I am of the Scotch/Irish and German heritage. I have studied the language of those who settled this area and were of the Scotch/Irish people. Even the words that we often mistake as wrong had their origions in this language. For instance, the word "youins" that is so often heard in our area is of that heritage. It was not wrong for them, and is still practiced here (much to my hurting ear.).
mamawsandy
I'm a Steel Magnolia
Tough but gentle
Like a lady
mamawsandy
Junior Lexiterian
 
Posts: 32
Joined: Fri Dec 23, 2005 11:43 am
Location: SETENNESSEE

Postby Stargzer » Thu Jan 12, 2006 1:26 am

mamawsandy wrote: . . . Even the words that we often mistake as wrong had their origions in this language. For instance, the word "youins" that is so often heard in our area is of that heritage. It was not wrong for them, and is still practiced here (much to my hurting ear.).


Head North a ways from the Land of the TVA, cross over the Bluegrass State, and then head East after you hit the Buckeye State towards Pittsburgh and Western Pennsylvania to hear the "yuns" or "yoons" of the native Pittsbugher ("y'uns"<--"you-uns"<--"you ones" is my suspected etymology). Yeah, the Irish settled there, too. At least, my wife's family did.

OOH! Lookie here what I found while looking up Buckeye:

North Carolina
In 1629, King Charles I of England "erected into a province," all the land from Albemarle Sound on the north to the St. John's River on the south, which he directed should be called Carolina. The word Carolina is from the word Carolus, the Latin form of Charles.

When Carolina was divided in 1710, the southern part was called South Carolina and the northern, or older settlement, North Carolina. From this came the nickname the “Old North State.” Historians have recorded that the principle products during the early history of North Carolina were "tar, pitch, and turpentine." It was during one of the fiercest battles of the War Between the States, so the story goes, that the column supporting the North Carolina troops was driven from the field. After the battle the North Carolinians, who had successfully fought it out alone, were greeted from the passing derelict regiment with the question: "Any more tar down in the Old North State, boys?" Quick as a flash came the answer: "No, not a bit, old Jeff's bought it all up." "Is that so; what is he going to do with it?" was asked. "He's going to put on you-un's heels to make you stick better in the next fight." Creecy relates that General Lee, upon hearing of the incident, said: "God bless the “Tar Heel” boys," and from that they took the name.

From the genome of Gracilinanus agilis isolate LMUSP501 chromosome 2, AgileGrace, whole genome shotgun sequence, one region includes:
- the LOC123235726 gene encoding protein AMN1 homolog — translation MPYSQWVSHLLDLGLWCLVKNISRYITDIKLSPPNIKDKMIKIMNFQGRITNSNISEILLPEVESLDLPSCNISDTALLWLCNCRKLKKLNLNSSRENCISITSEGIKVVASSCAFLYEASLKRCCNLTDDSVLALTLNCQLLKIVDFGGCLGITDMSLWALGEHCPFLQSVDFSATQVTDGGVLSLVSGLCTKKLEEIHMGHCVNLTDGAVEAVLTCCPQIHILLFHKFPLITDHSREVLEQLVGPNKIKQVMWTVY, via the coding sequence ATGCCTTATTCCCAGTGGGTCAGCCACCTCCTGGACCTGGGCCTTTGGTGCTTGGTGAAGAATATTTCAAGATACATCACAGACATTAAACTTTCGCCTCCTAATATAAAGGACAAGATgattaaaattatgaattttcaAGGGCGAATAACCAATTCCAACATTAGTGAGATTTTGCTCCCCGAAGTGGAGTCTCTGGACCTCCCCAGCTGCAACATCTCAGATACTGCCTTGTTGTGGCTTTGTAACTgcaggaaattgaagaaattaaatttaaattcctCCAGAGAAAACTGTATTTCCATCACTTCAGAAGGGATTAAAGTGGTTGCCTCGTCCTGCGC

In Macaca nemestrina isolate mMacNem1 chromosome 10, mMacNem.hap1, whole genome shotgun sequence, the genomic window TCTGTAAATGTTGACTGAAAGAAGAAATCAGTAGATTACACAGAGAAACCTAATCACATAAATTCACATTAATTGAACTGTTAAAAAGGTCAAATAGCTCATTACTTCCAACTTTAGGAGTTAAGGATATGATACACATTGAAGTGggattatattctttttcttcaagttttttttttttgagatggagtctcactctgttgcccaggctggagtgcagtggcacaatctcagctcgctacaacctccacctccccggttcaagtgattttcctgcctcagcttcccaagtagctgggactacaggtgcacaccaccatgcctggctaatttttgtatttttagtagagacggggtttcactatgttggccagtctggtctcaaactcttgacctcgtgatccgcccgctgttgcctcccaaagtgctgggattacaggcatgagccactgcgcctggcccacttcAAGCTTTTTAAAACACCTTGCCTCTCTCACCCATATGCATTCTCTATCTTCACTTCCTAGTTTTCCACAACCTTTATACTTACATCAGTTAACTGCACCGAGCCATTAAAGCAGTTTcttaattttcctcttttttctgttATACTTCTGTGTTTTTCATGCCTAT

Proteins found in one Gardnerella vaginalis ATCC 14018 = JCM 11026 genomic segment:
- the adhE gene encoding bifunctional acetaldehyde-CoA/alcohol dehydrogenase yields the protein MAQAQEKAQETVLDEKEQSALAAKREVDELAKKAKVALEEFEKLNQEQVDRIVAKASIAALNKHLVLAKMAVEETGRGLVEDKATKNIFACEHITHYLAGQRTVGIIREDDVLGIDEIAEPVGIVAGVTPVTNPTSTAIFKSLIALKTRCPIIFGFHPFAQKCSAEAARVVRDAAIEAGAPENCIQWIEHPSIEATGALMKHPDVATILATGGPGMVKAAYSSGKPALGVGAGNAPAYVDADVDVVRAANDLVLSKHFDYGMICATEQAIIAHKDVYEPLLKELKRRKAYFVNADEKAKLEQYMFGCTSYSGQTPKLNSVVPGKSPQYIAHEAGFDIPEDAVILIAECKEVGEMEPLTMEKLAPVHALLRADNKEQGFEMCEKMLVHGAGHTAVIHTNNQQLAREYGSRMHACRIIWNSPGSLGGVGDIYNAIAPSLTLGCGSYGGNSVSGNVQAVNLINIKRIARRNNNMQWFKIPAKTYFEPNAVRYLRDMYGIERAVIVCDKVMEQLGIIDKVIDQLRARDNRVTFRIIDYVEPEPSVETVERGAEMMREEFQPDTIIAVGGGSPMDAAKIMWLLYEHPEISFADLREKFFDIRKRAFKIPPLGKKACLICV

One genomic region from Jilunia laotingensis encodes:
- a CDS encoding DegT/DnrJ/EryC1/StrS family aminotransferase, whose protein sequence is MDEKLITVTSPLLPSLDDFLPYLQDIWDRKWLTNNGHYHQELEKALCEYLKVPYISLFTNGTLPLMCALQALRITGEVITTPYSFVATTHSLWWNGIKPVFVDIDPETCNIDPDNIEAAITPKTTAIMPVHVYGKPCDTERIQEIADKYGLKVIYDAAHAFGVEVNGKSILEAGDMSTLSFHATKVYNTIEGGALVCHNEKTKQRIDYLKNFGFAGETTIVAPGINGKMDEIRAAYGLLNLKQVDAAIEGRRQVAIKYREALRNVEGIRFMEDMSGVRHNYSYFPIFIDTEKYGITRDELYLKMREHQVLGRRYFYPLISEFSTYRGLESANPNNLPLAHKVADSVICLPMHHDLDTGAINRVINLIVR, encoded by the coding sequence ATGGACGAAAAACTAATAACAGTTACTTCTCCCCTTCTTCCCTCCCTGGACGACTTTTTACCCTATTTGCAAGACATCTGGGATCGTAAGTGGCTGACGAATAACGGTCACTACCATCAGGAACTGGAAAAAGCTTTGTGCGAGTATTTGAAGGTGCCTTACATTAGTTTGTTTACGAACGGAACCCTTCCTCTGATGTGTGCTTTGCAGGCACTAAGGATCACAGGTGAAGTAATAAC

(Adapted from Grandfather Tales of North Carolina by R.B. Creecy and Histories of North Carolina Regiments, Vol. III, by Walter Clark).
source: http://statelibrary.dcr.state.nc.us/nc/ ... ymbols.htm


Ya never know what you'll find when you go prowling around the 'Net!
Regards//Larry

"To preserve liberty, it is essential that the whole body of the people always possess arms, and be taught alike, especially when young, how to use them."
-- Attributed to Richard Henry Lee
User avatar
Stargzer
Grand Panjandrum
 
Posts: 2546
Joined: Tue Feb 15, 2005 3:56 pm
Location: Crownsville, MD

Previous

Return to Grammar

Who is online

Users browsing this forum: No registered users and 3 guests

cron